CM: Why do you think, especially now, it is important to work towards empowering women and making that a goal?
NL: You know, there was sort of not a voice for that audience, and I know exactly who my audience is—not all things to all people. If you try to be all things to all people, you’re nothing to no one. So I knew exactly who she was. Using the word bitch might be provocative to some people. In the younger generation, it’s used as a term of comradery. If you search on Instagram #MyBitches you’ll see a lot of best friends. It’s sort of taking back the word and owning it as a badge of honor.
I’ve been called a bitch in a derogatory sense, but there’s nothing wrong with being strong and powerful, being loud, making your voice heard. If that means I’m a bitch, then I’m a bitch and I’m owning it along with a lot of other strong, powerful women out there.
CM: What tangible advice would you have for college women who are looking to start their careers?
NL: It’s not your momma’s career trajectory. It’s not a ladder. It’s more entrepreneurial. Entrepreneurial is really a part of our zeitgeist. I’m on a show called Hatched which is on its second season. It’s similar to Shark Tank, we look at entrepreneurs all across the country. We’re seeing entrepreneurialism alive and well. The good news is that being an entrepreneur is easier now than ever before. The bad news is that it’s easier now than ever before. Anybody can do it.
We don’t have a road map and a guide book to do that. I’m meaning to help people understand just that and work on their side hustle, potentially when they’re in college, figuring out what they don’t want to do is just as important as figuring out what they do want to do. So try the things that you have in mind. If you hate them, be really honest with yourself and move on.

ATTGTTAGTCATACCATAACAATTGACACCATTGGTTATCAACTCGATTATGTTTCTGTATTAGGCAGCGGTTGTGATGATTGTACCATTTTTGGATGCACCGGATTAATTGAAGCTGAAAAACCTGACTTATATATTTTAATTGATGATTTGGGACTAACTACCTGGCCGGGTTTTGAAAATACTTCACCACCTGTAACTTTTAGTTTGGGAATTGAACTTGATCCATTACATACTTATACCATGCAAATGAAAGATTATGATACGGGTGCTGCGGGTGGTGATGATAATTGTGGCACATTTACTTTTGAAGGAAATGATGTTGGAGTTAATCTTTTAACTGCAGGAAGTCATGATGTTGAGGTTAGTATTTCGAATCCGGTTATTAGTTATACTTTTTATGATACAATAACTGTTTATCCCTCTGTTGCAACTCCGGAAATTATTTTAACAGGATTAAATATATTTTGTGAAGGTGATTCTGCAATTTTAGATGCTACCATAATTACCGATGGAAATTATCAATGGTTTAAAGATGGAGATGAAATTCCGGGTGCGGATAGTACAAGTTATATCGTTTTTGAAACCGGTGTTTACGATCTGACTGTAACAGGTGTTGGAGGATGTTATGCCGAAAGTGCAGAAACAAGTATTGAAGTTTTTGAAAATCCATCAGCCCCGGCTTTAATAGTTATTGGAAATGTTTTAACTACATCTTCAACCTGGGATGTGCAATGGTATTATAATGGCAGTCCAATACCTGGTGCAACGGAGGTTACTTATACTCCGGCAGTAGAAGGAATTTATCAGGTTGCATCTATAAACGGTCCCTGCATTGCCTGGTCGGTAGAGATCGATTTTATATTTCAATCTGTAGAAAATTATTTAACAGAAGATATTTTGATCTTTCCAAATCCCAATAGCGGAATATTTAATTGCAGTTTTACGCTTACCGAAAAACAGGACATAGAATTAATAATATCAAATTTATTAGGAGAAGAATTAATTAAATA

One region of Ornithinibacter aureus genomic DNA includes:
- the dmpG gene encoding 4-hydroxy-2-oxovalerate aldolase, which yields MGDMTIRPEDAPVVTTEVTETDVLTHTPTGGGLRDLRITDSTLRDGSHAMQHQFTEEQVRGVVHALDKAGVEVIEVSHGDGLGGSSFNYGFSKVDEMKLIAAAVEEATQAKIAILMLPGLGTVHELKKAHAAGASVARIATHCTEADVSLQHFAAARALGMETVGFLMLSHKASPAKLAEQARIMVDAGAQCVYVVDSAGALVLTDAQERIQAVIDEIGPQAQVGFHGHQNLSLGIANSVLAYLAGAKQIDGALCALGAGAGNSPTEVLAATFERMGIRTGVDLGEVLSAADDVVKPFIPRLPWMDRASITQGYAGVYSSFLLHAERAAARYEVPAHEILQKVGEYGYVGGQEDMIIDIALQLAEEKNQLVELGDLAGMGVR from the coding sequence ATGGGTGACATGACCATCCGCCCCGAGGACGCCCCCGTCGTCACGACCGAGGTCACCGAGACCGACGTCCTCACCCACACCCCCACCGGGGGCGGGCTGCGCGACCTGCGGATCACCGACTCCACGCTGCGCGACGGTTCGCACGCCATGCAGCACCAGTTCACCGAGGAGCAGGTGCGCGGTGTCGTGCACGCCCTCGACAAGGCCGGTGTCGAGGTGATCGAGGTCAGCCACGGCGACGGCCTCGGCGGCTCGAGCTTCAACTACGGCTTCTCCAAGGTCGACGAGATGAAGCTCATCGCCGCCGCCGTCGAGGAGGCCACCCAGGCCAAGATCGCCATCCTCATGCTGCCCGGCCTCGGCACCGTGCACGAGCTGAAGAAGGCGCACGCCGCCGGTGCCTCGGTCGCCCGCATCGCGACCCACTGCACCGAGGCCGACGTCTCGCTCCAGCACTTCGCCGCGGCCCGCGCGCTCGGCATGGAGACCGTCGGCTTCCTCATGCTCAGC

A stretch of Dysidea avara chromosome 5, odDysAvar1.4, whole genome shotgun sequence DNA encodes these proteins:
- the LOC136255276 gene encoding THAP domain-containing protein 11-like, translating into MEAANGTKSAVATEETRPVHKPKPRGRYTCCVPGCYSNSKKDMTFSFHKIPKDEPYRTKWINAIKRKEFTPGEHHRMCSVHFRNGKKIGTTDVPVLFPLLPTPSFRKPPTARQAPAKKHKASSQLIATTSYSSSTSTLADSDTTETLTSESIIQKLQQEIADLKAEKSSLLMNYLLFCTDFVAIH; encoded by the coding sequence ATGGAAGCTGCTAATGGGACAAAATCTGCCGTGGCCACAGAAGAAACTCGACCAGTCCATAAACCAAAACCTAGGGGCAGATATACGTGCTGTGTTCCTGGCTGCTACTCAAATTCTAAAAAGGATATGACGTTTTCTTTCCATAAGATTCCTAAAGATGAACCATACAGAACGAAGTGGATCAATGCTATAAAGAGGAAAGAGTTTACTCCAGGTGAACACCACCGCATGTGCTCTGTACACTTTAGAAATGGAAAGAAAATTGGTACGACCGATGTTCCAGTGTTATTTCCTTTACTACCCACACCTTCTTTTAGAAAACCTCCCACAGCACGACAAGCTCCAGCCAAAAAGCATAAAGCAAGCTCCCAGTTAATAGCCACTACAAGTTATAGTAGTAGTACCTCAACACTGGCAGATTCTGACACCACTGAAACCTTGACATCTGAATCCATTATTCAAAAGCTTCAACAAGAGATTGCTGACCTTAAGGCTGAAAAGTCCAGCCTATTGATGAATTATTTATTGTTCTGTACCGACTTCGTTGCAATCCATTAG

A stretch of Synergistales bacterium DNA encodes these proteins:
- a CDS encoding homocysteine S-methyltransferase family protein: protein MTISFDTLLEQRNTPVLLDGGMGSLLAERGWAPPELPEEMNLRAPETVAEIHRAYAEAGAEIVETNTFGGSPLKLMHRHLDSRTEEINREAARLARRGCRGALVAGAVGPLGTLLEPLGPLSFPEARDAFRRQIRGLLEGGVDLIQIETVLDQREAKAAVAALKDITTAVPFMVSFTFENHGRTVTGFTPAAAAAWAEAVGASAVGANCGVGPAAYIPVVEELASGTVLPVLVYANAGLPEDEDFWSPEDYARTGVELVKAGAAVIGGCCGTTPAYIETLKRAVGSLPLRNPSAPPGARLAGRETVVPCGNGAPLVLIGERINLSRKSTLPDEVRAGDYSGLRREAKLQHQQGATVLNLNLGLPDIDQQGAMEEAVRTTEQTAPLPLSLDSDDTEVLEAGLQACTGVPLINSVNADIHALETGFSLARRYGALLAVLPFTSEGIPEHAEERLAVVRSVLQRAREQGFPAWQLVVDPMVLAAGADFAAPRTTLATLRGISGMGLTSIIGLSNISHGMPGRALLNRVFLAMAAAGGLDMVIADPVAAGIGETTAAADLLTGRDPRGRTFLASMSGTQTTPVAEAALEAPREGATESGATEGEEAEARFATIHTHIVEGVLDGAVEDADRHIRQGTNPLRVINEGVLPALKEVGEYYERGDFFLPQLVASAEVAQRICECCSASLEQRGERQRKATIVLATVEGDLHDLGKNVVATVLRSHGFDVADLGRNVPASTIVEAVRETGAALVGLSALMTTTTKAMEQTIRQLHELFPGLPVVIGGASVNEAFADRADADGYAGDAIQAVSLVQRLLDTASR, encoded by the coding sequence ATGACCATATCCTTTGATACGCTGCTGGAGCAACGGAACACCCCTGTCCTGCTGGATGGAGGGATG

If you’re not making money in the first year of your business, you need to move on. A business is not a charity. You need to make money. Having a passion project is not a business, that’s not a career. Having a hobby is not having a job.
You need to figure out for yourself what your goals are in all aspects of your life, including family. Especially for young women, having a goal in the family life is just as important as having a goal in your financial and career life, they need to be compatible. You need to not neglect that part of your life and your goals.
I break that down into one, three, five, seven, ten year goals which I have in what I call the three F’s—family, finance and fun. If you’re not happy in one part of your life, you’re not happy in any part of your life. I think a lot of women wait too long to figure out if they want to have a family and kids and that becomes too late. I froze my eggs last year. I wanted to take control of my life. I encourage all women to take that into consideration, put your eggs on ice as an insurance policy, you never know what’s going to happen.